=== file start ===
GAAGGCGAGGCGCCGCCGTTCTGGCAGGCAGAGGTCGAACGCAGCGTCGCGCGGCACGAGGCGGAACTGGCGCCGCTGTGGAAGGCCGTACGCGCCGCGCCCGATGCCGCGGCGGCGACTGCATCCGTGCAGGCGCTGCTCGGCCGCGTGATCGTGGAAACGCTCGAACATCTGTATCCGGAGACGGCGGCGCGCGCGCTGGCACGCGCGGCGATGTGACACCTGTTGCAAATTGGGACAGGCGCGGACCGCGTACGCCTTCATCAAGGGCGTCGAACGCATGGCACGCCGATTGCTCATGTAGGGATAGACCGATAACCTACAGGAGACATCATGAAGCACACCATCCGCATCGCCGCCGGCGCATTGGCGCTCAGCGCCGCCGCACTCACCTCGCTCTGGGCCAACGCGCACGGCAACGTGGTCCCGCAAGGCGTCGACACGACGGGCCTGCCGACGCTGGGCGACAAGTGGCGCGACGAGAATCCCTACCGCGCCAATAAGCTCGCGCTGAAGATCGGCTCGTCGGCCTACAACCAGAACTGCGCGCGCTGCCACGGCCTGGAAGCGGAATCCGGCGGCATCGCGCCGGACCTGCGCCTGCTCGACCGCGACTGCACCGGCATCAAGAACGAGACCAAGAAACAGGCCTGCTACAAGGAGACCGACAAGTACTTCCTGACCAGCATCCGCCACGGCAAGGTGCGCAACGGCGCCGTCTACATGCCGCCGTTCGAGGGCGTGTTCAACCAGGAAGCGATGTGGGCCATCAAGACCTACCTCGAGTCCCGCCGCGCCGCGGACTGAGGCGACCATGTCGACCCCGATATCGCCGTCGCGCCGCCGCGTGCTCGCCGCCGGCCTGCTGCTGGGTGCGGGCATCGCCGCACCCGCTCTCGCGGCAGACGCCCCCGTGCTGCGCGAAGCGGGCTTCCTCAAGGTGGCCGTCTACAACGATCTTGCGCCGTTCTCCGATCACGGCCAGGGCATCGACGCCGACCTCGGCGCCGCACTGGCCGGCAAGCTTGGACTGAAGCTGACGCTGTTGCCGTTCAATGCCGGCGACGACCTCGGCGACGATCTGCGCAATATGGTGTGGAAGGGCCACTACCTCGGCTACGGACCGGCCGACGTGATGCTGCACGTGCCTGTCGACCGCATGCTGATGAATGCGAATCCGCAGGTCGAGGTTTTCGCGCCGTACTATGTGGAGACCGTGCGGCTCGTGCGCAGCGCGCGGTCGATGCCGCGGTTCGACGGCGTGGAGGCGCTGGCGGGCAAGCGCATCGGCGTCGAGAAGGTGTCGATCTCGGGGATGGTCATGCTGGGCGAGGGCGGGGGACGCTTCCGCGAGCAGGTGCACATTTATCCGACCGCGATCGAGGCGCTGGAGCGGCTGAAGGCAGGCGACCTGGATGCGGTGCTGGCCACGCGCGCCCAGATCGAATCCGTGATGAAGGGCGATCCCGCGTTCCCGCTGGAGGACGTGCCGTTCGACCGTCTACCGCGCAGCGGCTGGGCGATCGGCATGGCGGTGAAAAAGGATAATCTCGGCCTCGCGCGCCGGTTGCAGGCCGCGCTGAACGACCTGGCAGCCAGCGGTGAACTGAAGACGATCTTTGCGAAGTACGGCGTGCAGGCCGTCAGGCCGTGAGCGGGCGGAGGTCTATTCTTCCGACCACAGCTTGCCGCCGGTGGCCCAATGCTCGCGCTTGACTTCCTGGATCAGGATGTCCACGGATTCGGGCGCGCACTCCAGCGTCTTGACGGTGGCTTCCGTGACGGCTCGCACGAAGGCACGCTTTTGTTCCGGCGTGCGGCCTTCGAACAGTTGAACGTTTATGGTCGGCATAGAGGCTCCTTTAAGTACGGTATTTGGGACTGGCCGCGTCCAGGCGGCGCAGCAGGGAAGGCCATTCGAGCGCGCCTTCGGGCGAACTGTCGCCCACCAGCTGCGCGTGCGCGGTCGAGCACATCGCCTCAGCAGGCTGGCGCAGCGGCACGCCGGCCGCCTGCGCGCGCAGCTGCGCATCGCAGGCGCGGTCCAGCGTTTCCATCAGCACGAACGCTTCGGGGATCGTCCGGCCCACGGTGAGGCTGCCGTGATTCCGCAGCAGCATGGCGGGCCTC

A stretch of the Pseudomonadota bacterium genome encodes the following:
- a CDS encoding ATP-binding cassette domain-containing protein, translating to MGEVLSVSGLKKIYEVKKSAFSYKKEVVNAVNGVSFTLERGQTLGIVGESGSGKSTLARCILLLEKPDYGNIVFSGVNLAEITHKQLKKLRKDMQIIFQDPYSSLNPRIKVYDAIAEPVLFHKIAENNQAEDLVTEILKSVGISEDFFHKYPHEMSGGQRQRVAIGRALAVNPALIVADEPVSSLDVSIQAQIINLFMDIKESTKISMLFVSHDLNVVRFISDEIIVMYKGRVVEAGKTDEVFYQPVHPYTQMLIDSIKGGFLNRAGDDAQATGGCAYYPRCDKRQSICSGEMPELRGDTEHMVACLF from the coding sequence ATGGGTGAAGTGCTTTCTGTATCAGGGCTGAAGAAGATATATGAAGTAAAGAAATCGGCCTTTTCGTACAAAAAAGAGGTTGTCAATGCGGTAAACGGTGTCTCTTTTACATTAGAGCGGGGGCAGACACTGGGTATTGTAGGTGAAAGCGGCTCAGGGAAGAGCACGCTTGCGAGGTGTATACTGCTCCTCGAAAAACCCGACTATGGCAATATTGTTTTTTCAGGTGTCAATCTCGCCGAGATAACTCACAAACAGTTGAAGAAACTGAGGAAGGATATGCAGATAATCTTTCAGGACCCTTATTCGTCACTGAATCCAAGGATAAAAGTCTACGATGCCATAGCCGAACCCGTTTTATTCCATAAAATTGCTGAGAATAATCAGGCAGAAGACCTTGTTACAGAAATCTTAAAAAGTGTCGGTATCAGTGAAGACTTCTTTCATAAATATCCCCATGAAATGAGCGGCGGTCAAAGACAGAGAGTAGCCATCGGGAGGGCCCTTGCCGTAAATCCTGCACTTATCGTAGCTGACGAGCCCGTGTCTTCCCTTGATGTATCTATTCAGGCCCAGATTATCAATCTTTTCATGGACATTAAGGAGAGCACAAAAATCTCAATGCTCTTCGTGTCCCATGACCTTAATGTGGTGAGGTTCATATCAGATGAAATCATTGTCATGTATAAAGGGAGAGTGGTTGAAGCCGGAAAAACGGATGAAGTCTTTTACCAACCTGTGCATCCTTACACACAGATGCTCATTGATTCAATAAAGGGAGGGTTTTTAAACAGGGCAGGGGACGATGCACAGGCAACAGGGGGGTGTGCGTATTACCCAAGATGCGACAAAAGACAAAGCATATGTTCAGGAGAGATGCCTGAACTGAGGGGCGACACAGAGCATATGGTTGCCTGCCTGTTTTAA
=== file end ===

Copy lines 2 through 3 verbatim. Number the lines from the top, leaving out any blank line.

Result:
A stretch of the Pseudomonadota bacterium genome encodes the following:
- a CDS encoding ATP-binding cassette domain-containing protein, translating to MGEVLSVSGLKKIYEVKKSAFSYKKEVVNAVNGVSFTLERGQTLGIVGESGSGKSTLARCILLLEKPDYGNIVFSGVNLAEITHKQLKKLRKDMQIIFQDPYSSLNPRIKVYDAIAEPVLFHKIAENNQAEDLVTEILKSVGISEDFFHKYPHEMSGGQRQRVAIGRALAVNPALIVADEPVSSLDVSIQAQIINLFMDIKESTKISMLFVSHDLNVVRFISDEIIVMYKGRVVEAGKTDEVFYQPVHPYTQMLIDSIKGGFLNRAGDDAQATGGCAYYPRCDKRQSICSGEMPELRGDTEHMVACLF from the coding sequence ATGGGTGAAGTGCTTTCTGTATCAGGGCTGAAGAAGATATATGAAGTAAAGAAATCGGCCTTTTCGTACAAAAAAGAGGTTGTCAATGCGGTAAACGGTGTCTCTTTTACATTAGAGCGGGGGCAGACACTGGGTATTGTAGGTGAAAGCGGCTCAGGGAAGAGCACGCTTGCGAGGTGTATACTGCTCCTCGAAAAACCCGACTATGGCAATATTGTTTTTTCAGGTGTCAATCTCGCCGAGATAACTCACAAACAGTTGAAGAAACTGAGGAAGGATATGCAGATAATCTTTCAGGACCCTTATTCGTCACTGAATCCAAGGATAAAAGTCTACGATGCCATAGCCGAACCCGTTTTATTCCATAAAATTGCTGAGAATAATCAGGCAGAAGACCTTGTTACAGAAATCTTAAAAAGTGTCGGTATCAGTGAAGACTTCTTTCATAAATATCCCCATGAAATGAGCGGCGGTCAAAGACAGAGAGTAGCCATCGGGAGGGCCCTTGCCGTAAATCCTGCACTTATCGTAGCTGACGAGCCCGTGTCTTCCCTTGATGTATCTATTCAGGCCCAGATTATCAATCTTTTCATGGACATTAAGGAGAGCACAAAAATCTCAATGCTCTTCGTGTCCCATGACCTTAATGTGGTGAGGTTCATATCAGATGAAATCATTGTCATGTATAAAGGGAGAGTGGTTGAAGCCGGAAAAACGGATGAAGTCTTTTACCAACCTGTGCATCCTTACACACAGATGCTCATTGATTCAATAAAGGGAGGGTTTTTAAACAGGGCAGGGGACGATGCACAGGCAACAGGGGGGTGTGCGTATTACCCAAGATGCGACAAAAGACAAAGCATATGTTCAGGAGAGATGCCTGAACTGAGGGGCGACACAGAGCATATGGTTGCCTGCCTGTTTTAA